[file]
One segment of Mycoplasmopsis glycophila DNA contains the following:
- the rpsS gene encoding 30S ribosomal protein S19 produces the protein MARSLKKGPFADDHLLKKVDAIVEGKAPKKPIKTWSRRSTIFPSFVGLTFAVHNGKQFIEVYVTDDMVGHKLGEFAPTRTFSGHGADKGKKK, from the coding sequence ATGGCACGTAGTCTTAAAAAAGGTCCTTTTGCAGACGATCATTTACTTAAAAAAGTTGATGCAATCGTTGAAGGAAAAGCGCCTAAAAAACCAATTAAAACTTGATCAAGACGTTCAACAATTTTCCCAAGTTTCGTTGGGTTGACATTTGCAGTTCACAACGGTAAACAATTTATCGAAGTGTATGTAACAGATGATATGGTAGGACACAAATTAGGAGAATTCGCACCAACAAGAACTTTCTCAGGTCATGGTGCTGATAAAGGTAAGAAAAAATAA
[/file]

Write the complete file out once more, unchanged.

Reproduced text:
One segment of Mycoplasmopsis glycophila DNA contains the following:
- the rpsS gene encoding 30S ribosomal protein S19 produces the protein MARSLKKGPFADDHLLKKVDAIVEGKAPKKPIKTWSRRSTIFPSFVGLTFAVHNGKQFIEVYVTDDMVGHKLGEFAPTRTFSGHGADKGKKK, from the coding sequence ATGGCACGTAGTCTTAAAAAAGGTCCTTTTGCAGACGATCATTTACTTAAAAAAGTTGATGCAATCGTTGAAGGAAAAGCGCCTAAAAAACCAATTAAAACTTGATCAAGACGTTCAACAATTTTCCCAAGTTTCGTTGGGTTGACATTTGCAGTTCACAACGGTAAACAATTTATCGAAGTGTATGTAACAGATGATATGGTAGGACACAAATTAGGAGAATTCGCACCAACAAGAACTTTCTCAGGTCATGGTGCTGATAAAGGTAAGAAAAAATAA